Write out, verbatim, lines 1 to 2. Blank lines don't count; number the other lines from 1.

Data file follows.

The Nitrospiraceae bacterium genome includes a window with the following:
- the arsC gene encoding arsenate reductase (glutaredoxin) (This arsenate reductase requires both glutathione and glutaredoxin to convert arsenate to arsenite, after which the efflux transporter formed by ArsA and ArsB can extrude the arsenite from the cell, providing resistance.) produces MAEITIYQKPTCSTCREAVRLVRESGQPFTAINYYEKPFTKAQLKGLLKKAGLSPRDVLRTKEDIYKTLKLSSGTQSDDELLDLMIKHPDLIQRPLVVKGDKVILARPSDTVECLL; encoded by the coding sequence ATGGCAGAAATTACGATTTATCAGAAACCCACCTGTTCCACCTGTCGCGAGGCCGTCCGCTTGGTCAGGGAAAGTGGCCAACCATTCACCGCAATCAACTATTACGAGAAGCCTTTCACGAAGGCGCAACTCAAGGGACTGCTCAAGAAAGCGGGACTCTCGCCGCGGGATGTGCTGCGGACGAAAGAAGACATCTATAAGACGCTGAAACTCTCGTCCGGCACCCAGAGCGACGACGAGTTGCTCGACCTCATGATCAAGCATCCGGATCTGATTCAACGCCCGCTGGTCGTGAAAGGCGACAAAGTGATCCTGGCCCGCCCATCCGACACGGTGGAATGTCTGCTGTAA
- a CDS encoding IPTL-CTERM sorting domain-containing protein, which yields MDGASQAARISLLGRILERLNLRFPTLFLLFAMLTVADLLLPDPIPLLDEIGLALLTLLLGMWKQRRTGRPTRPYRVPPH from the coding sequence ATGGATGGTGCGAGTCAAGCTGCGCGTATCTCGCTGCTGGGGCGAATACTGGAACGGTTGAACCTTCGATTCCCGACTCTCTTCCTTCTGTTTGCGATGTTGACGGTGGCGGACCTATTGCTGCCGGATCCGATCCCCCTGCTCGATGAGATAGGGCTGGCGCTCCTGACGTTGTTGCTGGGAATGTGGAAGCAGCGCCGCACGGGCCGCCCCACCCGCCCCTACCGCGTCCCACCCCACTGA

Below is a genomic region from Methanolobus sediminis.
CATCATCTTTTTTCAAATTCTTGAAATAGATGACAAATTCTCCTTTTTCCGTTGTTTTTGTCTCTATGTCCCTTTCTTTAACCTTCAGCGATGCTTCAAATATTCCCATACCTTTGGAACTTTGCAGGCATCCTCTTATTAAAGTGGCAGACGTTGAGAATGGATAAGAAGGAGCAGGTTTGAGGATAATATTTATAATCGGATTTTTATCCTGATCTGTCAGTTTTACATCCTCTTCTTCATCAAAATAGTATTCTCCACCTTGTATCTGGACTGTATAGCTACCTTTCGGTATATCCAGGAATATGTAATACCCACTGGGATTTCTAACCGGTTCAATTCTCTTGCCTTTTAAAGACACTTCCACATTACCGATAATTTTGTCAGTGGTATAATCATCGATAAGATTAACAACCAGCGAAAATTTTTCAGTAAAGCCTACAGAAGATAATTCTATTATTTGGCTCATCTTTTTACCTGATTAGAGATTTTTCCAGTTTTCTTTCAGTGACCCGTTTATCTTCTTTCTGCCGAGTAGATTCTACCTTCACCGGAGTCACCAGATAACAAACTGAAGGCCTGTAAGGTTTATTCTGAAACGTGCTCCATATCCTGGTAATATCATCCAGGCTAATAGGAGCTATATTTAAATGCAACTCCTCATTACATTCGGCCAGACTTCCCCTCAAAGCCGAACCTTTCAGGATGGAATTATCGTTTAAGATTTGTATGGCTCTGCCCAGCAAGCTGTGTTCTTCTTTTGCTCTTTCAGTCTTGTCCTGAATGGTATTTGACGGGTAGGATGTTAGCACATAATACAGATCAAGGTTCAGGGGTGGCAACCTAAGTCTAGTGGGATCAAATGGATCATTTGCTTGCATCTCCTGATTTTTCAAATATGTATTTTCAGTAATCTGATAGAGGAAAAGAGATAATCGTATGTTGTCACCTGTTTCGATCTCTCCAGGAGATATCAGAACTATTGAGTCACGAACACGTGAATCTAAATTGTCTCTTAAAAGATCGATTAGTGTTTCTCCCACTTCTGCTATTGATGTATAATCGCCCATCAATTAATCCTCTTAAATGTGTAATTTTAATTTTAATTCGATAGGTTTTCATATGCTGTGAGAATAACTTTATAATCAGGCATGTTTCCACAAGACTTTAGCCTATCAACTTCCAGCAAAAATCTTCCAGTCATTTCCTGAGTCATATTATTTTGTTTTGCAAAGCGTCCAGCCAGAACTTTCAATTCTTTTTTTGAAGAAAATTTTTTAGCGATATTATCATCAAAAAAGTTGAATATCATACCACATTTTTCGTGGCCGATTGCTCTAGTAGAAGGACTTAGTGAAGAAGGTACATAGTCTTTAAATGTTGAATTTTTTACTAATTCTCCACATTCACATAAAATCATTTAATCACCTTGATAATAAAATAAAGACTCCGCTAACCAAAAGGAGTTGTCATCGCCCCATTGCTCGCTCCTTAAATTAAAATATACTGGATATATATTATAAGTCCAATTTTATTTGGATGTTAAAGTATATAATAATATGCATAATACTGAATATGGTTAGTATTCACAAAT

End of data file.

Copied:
The Nitrospiraceae bacterium genome includes a window with the following:
- the arsC gene encoding arsenate reductase (glutaredoxin) (This arsenate reductase requires both glutathione and glutaredoxin to convert arsenate to arsenite, after which the efflux transporter formed by ArsA and ArsB can extrude the arsenite from the cell, providing resistance.) produces MAEITIYQKPTCSTCREAVRLVRESGQPFTAINYYEKPFTKAQLKGLLKKAGLSPRDVLRTKEDIYKTLKLSSGTQSDDELLDLMIKHPDLIQRPLVVKGDKVILARPSDTVECLL; encoded by the coding sequence ATGGCAGAAATTACGATTTATCAGAAACCCACCTGTTCCACCTGTCGCGAGGCCGTCCGCTTGGTCAGGGAAAGTGGCCAACCATTCACCGCAATCAACTATTACGAGAAGCCTTTCACGAAGGCGCAACTCAAGGGACTGCTCAAGAAAGCGGGACTCTCGCCGCGGGATGTGCTGCGGACGAAAGAAGACATCTATAAGACGCTGAAACTCTCGTCCGGCACCCAGAGCGACGACGAGTTGCTCGACCTCATGATCAAGCATCCGGATCTGATTCAACGCCCGCTGGTCGTGAAAGGCGACAAAGTGATCCTGGCCCGCCCATCCGACACGGTGGAATGTCTGCTGTAA